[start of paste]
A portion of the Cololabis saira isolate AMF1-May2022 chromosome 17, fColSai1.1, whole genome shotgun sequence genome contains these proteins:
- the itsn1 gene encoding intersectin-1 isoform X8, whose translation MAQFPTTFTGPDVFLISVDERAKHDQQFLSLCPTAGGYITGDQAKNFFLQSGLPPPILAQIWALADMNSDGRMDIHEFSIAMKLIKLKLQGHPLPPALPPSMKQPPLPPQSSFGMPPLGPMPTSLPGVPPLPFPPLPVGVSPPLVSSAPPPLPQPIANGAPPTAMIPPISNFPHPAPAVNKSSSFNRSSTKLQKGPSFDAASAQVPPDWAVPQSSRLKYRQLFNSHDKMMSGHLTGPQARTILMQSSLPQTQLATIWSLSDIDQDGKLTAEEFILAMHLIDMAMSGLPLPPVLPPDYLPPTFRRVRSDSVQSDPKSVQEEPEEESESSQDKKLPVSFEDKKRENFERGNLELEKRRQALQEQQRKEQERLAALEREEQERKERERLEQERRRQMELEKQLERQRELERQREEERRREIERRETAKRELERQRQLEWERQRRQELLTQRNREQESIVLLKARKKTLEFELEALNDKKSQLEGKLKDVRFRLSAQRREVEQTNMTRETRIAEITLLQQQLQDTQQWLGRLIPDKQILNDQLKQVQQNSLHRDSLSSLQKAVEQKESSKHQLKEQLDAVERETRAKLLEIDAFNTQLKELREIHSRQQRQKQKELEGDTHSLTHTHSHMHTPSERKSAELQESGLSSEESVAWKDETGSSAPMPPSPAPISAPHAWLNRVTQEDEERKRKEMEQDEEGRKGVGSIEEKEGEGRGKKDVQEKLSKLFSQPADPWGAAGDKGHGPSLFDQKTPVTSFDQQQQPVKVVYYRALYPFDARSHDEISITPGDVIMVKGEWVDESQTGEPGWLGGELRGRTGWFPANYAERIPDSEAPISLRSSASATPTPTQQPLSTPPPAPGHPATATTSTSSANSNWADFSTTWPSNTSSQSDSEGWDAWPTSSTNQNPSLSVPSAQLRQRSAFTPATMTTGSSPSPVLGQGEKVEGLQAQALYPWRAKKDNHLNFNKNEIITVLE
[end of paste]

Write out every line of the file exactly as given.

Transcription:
A portion of the Cololabis saira isolate AMF1-May2022 chromosome 17, fColSai1.1, whole genome shotgun sequence genome contains these proteins:
- the itsn1 gene encoding intersectin-1 isoform X8, whose translation MAQFPTTFTGPDVFLISVDERAKHDQQFLSLCPTAGGYITGDQAKNFFLQSGLPPPILAQIWALADMNSDGRMDIHEFSIAMKLIKLKLQGHPLPPALPPSMKQPPLPPQSSFGMPPLGPMPTSLPGVPPLPFPPLPVGVSPPLVSSAPPPLPQPIANGAPPTAMIPPISNFPHPAPAVNKSSSFNRSSTKLQKGPSFDAASAQVPPDWAVPQSSRLKYRQLFNSHDKMMSGHLTGPQARTILMQSSLPQTQLATIWSLSDIDQDGKLTAEEFILAMHLIDMAMSGLPLPPVLPPDYLPPTFRRVRSDSVQSDPKSVQEEPEEESESSQDKKLPVSFEDKKRENFERGNLELEKRRQALQEQQRKEQERLAALEREEQERKERERLEQERRRQMELEKQLERQRELERQREEERRREIERRETAKRELERQRQLEWERQRRQELLTQRNREQESIVLLKARKKTLEFELEALNDKKSQLEGKLKDVRFRLSAQRREVEQTNMTRETRIAEITLLQQQLQDTQQWLGRLIPDKQILNDQLKQVQQNSLHRDSLSSLQKAVEQKESSKHQLKEQLDAVERETRAKLLEIDAFNTQLKELREIHSRQQRQKQKELEGDTHSLTHTHSHMHTPSERKSAELQESGLSSEESVAWKDETGSSAPMPPSPAPISAPHAWLNRVTQEDEERKRKEMEQDEEGRKGVGSIEEKEGEGRGKKDVQEKLSKLFSQPADPWGAAGDKGHGPSLFDQKTPVTSFDQQQQPVKVVYYRALYPFDARSHDEISITPGDVIMVKGEWVDESQTGEPGWLGGELRGRTGWFPANYAERIPDSEAPISLRSSASATPTPTQQPLSTPPPAPGHPATATTSTSSANSNWADFSTTWPSNTSSQSDSEGWDAWPTSSTNQNPSLSVPSAQLRQRSAFTPATMTTGSSPSPVLGQGEKVEGLQAQALYPWRAKKDNHLNFNKNEIITVLE